Saturday night I had the privilege of touring the USS Midway. Today, the old aircraft carrier is permanently docked in San Diego harbor as a museum for naval aircraft and the carrier that launched them.
It is an impressive ship. When on active duty the Midway carried a crew of 4,500. During over 50 years of duty, numerous aircraft flew from her 4-acre deck to protect and defend America’s interests around the world.
At the end of the evening, following a marvelous dinner and a gorgeous sunset, our group was invited to walk in the fading light to the bow of the ship. After a short wait in the darkness, fireworks started fanning out from the foredeck and eventually filled the night sky with showers of color and beauty. It was the perfect ending to a majestic day.
Fireworks do that. They are often used to cap-off a perfect day of celebration.
In 1776, one of our founding fathers, John Adams, wrote that the celebration of our independence should be continued for all time. He stated that the celebration should include “pomp, parades, bonfires and illuminations from one end of this continent to the other.”
Today, every Fourth of July celebration ends with fireworks. It is always the perfect way to end a day of celebration.
For many years, the Wilmington Optimist Club served the community by hosting the annual July Fourth celebration. The celebration used to start at noon with a picnic and music.
Once bellies were filled, the games would begin. Children and adults would line up to participate in sack races, 3-legged races, pie eating, watermelon eating and more.
As people tripped in their sacks at the finish line or straightened up purple-faced from wallowing face-first in a blueberry pie, everyone at the Wilmington City Park smiled and laughed as we all enjoyed good, old-fashioned fun as a community.
Then the fireworks would begin. After about 30 minutes of heart-pounding excitement, we always ended the show with a barrage of explosive shells that could set off car alarms in the Kroger parking lot. People always left enthused and smiling. Fireworks do that.
A fireworks display, like we have each year at the Wilmington City Park, doesn’t happen easily. About 40 years ago, I started working with the Optimist Club’s main fireworks shooter, Donnie Maher. Both of us passed our state pyrotechnic test and became licensed to shoot the large aerial shells. We worked together for many years without a single mishap.
Toward the end, after the Wilmington Optimist Club dissolved, the local shooters started working for the Rozzi Famous Fireworks company to provide the July Fourth fireworks show. Rozzi’s not only provide us with the best fireworks products available, but they also provided excellent support and training.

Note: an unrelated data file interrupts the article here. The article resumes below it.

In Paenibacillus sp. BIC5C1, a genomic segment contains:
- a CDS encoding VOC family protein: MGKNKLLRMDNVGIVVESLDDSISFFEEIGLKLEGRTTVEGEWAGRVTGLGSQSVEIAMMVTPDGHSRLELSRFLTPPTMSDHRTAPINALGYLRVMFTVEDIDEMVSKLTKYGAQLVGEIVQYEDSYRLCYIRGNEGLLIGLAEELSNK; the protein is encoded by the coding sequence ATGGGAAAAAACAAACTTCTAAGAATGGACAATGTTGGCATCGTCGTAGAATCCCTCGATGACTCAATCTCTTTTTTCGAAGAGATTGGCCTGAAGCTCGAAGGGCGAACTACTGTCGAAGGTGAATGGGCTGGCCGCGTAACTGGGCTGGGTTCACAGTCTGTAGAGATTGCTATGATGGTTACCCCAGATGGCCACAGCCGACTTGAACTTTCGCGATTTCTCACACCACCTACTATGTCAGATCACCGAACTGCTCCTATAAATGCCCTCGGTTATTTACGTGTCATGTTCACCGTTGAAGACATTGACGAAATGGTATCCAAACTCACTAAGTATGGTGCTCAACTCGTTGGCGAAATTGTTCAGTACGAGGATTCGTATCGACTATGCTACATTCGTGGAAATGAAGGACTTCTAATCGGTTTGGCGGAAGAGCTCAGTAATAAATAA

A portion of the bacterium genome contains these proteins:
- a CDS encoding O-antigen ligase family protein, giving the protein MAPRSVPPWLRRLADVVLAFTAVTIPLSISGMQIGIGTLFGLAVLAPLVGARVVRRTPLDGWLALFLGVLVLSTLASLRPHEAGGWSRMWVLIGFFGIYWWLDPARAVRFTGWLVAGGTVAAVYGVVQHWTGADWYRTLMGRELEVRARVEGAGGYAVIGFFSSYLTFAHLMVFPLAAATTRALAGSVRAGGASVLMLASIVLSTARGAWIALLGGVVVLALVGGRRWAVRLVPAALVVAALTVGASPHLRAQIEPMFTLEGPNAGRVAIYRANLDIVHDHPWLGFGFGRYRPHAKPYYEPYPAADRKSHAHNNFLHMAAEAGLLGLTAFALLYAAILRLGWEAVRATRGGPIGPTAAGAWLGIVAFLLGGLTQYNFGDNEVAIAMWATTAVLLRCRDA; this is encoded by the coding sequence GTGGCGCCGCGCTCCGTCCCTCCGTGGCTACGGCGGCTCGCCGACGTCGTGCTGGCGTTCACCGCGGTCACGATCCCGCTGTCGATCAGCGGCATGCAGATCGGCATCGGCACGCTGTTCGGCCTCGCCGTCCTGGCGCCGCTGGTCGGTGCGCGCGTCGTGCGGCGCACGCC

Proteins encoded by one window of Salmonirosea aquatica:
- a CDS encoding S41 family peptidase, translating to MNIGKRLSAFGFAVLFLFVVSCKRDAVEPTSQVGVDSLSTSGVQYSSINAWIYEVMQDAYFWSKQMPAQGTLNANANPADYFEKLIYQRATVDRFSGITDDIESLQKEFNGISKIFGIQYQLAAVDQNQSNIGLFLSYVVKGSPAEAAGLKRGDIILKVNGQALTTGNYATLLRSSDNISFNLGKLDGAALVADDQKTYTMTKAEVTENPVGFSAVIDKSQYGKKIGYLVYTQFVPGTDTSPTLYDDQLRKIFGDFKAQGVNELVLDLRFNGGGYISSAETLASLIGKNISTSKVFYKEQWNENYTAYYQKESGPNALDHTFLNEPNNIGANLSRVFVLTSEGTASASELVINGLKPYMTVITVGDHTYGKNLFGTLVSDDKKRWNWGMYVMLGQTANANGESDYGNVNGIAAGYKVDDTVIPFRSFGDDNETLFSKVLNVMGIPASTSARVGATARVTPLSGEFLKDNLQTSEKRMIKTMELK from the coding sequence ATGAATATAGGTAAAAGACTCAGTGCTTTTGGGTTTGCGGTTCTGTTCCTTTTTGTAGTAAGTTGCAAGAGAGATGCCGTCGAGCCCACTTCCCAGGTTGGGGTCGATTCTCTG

This coming Saturday, Rozzi Famous Fireworks will once more host fireworks training at the Clinton County Fairgrounds. The program is open to police and fire department personnel who are responsible for overall safety at each display, but they also train people to become licensed exhibitors.
The school starts in the morning and ends with a full-blown fireworks show just after dark.
Now, despite the fact that I have loved displaying fireworks most of my adult life, I realize that some people — and certainly some children and pets — like the color but don’t appreciate the sound.
Well, there is just no way to separate the two. If you’re close to a show, ear protection is important for children and adults. Some pets will need to be hugged, reassured, restrained and comforted.
Since the very first fireworks display in ancient China, when bamboo sticks were filled with explosive material and thrown into a fire, people have fallen in love with setting off fireworks. It’s the big booms, the blast and the bright colors that entertain most people, but for the people behind the lines who are setting off the display, it’s usually the smell of the smoke that keeps them going.
There is an old saying among pyrotechnicians – “He who has smelt the smoke is never again free!” That is so true.
Fireworks shows are also expensive. Without corporate sponsorship there would be no grand illuminations in Wilmington on July the Fourth.
We can certainly thank R+L Carriers and the Roberts family for their continued support of the Wilmington fireworks show.
Appreciation is also due to Trevor Shoemaker. Trevor works behind the scenes to make things happens. Also, we need to thank the local Rozzi shooters; the Hadley family and the Wilmington Fire Department personnel who make it all happen.
Even though I haven’t worked on a fireworks show for a few years, as I stood on the deck of the USS Midway with the smoke from the fireworks wafting over me, I thought to myself, the writer was absolutely right.
“He who has smelt the smoke is never again free!”
Randy Riley is a former Mayor of Wilmington and a local resident of more than 40 years.
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